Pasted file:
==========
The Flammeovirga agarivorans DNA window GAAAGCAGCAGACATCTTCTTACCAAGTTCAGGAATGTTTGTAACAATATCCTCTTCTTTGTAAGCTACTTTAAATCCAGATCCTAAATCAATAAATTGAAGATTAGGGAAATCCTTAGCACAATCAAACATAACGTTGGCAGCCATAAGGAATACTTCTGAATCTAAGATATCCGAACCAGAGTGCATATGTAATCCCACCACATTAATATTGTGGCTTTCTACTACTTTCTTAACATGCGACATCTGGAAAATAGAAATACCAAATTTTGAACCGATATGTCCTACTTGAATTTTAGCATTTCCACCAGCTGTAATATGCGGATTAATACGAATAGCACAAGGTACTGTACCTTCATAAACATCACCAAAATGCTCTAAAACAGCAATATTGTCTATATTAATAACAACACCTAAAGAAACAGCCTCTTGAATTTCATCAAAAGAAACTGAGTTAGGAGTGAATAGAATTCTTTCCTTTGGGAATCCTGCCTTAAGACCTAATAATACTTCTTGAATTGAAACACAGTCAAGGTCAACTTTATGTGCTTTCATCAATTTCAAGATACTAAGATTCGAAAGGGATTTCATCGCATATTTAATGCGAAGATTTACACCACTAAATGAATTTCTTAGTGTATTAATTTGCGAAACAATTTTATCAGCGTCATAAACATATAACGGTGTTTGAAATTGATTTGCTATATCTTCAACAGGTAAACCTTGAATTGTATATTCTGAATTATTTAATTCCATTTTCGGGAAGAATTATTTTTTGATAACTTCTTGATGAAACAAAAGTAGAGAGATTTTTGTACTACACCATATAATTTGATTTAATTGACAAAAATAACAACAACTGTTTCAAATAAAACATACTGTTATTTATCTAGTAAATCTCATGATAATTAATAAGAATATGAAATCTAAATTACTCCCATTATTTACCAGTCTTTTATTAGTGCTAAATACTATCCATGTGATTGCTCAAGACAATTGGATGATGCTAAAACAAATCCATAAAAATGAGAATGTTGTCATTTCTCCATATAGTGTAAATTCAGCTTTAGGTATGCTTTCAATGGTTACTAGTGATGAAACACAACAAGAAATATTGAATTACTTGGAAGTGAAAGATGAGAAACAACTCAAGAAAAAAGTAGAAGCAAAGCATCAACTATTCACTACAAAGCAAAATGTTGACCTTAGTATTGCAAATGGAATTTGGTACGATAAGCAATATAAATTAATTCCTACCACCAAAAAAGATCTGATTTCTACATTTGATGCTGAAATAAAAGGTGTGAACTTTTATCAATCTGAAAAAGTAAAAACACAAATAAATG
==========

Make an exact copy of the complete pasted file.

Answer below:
The Flammeovirga agarivorans DNA window GAAAGCAGCAGACATCTTCTTACCAAGTTCAGGAATGTTTGTAACAATATCCTCTTCTTTGTAAGCTACTTTAAATCCAGATCCTAAATCAATAAATTGAAGATTAGGGAAATCCTTAGCACAATCAAACATAACGTTGGCAGCCATAAGGAATACTTCTGAATCTAAGATATCCGAACCAGAGTGCATATGTAATCCCACCACATTAATATTGTGGCTTTCTACTACTTTCTTAACATGCGACATCTGGAAAATAGAAATACCAAATTTTGAACCGATATGTCCTACTTGAATTTTAGCATTTCCACCAGCTGTAATATGCGGATTAATACGAATAGCACAAGGTACTGTACCTTCATAAACATCACCAAAATGCTCTAAAACAGCAATATTGTCTATATTAATAACAACACCTAAAGAAACAGCCTCTTGAATTTCATCAAAAGAAACTGAGTTAGGAGTGAATAGAATTCTTTCCTTTGGGAATCCTGCCTTAAGACCTAATAATACTTCTTGAATTGAAACACAGTCAAGGTCAACTTTATGTGCTTTCATCAATTTCAAGATACTAAGATTCGAAAGGGATTTCATCGCATATTTAATGCGAAGATTTACACCACTAAATGAATTTCTTAGTGTATTAATTTGCGAAACAATTTTATCAGCGTCATAAACATATAACGGTGTTTGAAATTGATTTGCTATATCTTCAACAGGTAAACCTTGAATTGTATATTCTGAATTATTTAATTCCATTTTCGGGAAGAATTATTTTTTGATAACTTCTTGATGAAACAAAAGTAGAGAGATTTTTGTACTACACCATATAATTTGATTTAATTGACAAAAATAACAACAACTGTTTCAAATAAAACATACTGTTATTTATCTAGTAAATCTCATGATAATTAATAAGAATATGAAATCTAAATTACTCCCATTATTTACCAGTCTTTTATTAGTGCTAAATACTATCCATGTGATTGCTCAAGACAATTGGATGATGCTAAAACAAATCCATAAAAATGAGAATGTTGTCATTTCTCCATATAGTGTAAATTCAGCTTTAGGTATGCTTTCAATGGTTACTAGTGATGAAACACAACAAGAAATATTGAATTACTTGGAAGTGAAAGATGAGAAACAACTCAAGAAAAAAGTAGAAGCAAAGCATCAACTATTCACTACAAAGCAAAATGTTGACCTTAGTATTGCAAATGGAATTTGGTACGATAAGCAATATAAATTAATTCCTACCACCAAAAAAGATCTGATTTCTACATTTGATGCTGAAATAAAAGGTGTGAACTTTTATCAATCTGAAAAAGTAAAAACACAAATAAATG